I chose to spend time with Liara and Garrus for most of the series. Wrex's absence as a party member in 3 helped with this, and while I like Kaidan, EDI, and Tali decently enough (James SUCKS though), they aren't Shepard's lover nor her best friend, respectively. The moments between Shepard and her asari girlfriend grew some awkward flirting to real love, to something that made me feel like Shepard absolutely had to survive just to get back to Liara. Garrus had had my back almost since the beginning, always feeling like I could trust him with anything. Running with them across No Man's Land and in the final push to the Citadel beam was heart-wrenching. Having to send them back to the Normandy after Harbinger's attack was painful but absolutely necessary; they couldn't follow Shepard, even if she was ultimately going to live. This was her fight to finish.
From when the Alliance and all the assembled forces began the counterattack above Earth to Shepard crawling across the joined Crucible/Citadel towards the final choice, I was a mess. I was unconscionable. Despite everything, she, one small person, was going to defy reality. Her will was strong enough to do that, and that broke me even more. Everything was coming to a close because she gave her everything. I spent about five hours going from the beginning of the Citadel DLC to the end of the game, and it had me crying from laughter, happiness, and despair at varying instances. Days later I am still feeling the effects of it all, breaking out into sobs many times thinking about Shepard and her journey.
I love my shepard so much— rhode @ mass effect withdrawal (@RhodeZeroX) December 3, 2018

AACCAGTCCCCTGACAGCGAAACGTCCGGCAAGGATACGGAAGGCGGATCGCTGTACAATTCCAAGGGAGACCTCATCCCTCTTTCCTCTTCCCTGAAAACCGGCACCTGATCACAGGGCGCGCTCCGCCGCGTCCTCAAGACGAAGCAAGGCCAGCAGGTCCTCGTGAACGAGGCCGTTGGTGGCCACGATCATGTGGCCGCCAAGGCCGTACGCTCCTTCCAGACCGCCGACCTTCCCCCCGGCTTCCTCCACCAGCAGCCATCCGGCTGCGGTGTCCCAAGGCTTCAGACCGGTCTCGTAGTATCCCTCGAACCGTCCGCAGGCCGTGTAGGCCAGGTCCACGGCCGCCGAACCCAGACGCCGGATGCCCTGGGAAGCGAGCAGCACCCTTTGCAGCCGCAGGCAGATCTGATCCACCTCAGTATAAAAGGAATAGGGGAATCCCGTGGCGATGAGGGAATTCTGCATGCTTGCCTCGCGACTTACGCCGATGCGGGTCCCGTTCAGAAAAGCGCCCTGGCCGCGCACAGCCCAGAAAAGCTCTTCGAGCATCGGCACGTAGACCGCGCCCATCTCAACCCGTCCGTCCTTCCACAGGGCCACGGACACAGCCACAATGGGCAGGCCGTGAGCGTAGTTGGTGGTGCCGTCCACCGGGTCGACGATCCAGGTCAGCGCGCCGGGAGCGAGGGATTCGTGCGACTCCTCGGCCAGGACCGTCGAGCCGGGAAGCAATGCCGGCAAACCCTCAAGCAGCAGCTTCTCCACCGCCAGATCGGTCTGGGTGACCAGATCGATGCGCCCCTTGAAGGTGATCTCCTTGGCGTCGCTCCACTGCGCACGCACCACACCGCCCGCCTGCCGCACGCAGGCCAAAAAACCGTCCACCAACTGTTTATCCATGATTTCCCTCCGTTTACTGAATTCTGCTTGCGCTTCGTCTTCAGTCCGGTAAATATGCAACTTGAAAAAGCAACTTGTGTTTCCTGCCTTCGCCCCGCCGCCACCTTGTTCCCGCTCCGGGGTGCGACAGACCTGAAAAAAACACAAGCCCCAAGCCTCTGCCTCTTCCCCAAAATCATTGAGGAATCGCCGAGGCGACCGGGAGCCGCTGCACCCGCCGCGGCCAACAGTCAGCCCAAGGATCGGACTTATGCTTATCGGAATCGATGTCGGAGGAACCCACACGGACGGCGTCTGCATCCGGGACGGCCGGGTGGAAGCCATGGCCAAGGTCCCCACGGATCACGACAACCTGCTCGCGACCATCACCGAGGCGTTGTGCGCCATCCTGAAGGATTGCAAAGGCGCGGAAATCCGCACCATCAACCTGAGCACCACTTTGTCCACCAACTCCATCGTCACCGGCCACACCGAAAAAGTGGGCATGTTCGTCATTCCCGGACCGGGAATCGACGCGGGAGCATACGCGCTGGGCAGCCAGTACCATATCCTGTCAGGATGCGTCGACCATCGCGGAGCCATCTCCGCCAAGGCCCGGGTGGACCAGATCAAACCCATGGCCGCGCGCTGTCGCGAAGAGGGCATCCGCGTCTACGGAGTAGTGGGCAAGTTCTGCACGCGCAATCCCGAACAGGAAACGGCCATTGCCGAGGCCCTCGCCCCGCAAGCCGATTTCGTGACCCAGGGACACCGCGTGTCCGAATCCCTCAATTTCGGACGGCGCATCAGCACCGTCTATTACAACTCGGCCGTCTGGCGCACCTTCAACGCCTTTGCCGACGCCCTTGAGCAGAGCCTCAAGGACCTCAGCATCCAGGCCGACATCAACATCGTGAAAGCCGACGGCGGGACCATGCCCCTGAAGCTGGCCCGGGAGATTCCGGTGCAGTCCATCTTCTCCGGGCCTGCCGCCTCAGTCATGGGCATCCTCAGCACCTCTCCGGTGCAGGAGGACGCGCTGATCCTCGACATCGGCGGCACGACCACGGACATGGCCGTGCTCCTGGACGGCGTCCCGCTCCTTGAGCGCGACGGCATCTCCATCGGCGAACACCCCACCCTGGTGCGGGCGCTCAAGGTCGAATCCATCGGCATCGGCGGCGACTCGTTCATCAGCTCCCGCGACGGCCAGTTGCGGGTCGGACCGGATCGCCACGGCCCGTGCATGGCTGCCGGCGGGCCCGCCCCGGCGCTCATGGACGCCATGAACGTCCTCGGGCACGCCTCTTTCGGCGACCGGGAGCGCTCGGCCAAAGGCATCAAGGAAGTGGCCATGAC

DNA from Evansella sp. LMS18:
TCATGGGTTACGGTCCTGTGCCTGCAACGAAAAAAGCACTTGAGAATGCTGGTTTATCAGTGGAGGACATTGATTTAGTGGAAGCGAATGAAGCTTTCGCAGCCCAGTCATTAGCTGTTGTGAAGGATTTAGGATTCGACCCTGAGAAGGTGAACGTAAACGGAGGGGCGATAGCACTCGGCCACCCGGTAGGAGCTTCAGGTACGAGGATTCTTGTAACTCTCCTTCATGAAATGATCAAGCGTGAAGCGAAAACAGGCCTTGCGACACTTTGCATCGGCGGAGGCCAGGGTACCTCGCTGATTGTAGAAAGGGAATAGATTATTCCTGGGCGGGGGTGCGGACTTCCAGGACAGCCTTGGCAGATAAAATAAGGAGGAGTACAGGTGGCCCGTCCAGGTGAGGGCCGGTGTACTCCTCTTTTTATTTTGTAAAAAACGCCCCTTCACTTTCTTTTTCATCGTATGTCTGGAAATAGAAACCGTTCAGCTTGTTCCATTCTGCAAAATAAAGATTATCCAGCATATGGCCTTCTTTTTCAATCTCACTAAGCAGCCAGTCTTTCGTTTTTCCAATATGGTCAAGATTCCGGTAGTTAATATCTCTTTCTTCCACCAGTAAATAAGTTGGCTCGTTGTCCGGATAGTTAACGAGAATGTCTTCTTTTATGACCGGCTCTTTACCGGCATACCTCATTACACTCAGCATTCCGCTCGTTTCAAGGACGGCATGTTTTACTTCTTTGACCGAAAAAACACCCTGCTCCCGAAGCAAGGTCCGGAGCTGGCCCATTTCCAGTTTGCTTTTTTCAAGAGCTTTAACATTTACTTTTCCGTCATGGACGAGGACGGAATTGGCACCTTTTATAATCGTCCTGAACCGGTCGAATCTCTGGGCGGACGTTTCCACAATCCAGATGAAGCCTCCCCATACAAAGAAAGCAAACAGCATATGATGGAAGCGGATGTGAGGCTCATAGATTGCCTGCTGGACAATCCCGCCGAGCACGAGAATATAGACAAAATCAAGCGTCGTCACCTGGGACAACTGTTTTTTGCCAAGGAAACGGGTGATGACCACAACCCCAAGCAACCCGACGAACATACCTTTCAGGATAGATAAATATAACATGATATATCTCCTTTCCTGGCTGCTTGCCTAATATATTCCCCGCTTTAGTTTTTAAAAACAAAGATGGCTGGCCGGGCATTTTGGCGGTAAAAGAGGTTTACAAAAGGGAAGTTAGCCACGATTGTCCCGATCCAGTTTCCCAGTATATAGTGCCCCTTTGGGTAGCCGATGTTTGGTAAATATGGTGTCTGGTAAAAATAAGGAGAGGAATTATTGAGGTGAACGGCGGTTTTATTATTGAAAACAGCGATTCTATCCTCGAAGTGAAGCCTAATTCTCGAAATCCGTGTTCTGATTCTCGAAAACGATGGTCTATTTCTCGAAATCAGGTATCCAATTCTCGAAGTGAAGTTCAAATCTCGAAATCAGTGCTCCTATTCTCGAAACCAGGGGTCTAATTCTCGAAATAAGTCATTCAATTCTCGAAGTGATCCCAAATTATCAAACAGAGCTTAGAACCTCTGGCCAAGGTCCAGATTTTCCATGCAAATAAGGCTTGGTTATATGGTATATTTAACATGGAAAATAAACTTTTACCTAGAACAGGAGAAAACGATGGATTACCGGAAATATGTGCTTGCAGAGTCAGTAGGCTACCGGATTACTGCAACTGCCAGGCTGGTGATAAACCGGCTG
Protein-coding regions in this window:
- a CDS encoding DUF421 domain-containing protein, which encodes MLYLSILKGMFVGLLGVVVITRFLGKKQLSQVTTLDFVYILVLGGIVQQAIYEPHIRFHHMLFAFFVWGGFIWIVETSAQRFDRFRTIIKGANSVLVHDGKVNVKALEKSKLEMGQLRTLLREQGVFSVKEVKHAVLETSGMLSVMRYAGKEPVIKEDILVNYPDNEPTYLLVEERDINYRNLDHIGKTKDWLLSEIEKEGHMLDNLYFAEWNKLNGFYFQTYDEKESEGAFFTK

tired as fuck
mad as fuck at the reapers
but also very gay pic.twitter.com/eEo5F6s0JS
Then comes the choice. I'd known about the choice and the repercussions of the choice for years, since I was a teen who decided that they weren't likely going to get around to 3 and wanted to know why everyone was in a tizzy at the time. There's Control, which has Shepard's consciousness get uploaded to be the new Reaper overseer, or something, and could be argued is the best ending since nobody dies (except her) and the Reapers help rebuild the galaxy. Merge is a similar ending except every being becomes synthetic, which is...weird and kinda invasive in a lot of ways? That one feels wrong to me (at the very least, in the context of my Shepard). And then comes Destroy, which sacrifices synthetic life and is the only ending where one critical thing happens; it is the only one where Commander Shepard can live. If your EMS is high enough, there's a shot at the end that shows her taking a breath, and gives a canon possibility of her surviving the war. That little sliver gave me all the hope I needed.
I knew what I would choose years ago. I knew when I finally committed to playing the trilogy in its entirety a couple weeks ago that things could only go one way.
I couldn't choose anything other than Destroy. There was no way I was going to let Commander Riley Shepard fade away in service of the galaxy. She deserves to live with those she loves, those she fought with and for. I cried for hours not only because she had to give up nearly everything, but because there was the small chance that she would survive, that everything she had done for the galaxy would lead to her possibly living a happy life with Liara. I couldn't condemn her to fully sacrificing everything at the end of the day. I wanted a fluffy happy ending (OK, yea, it's not all sunshine and rainbows, but that's beside the point. Also I'm allowing myself some headcanons) where Shepard saves the damn galaxy, and trillions of lives to come in the future from Reaper threats. She did it with help, but she's the catalyst for everything.. She put on a brave face and held the galaxy on her shoulders. She is the one who fought for others, who gathered allies, made amends, and fought like hell. And she deserves to properly rest.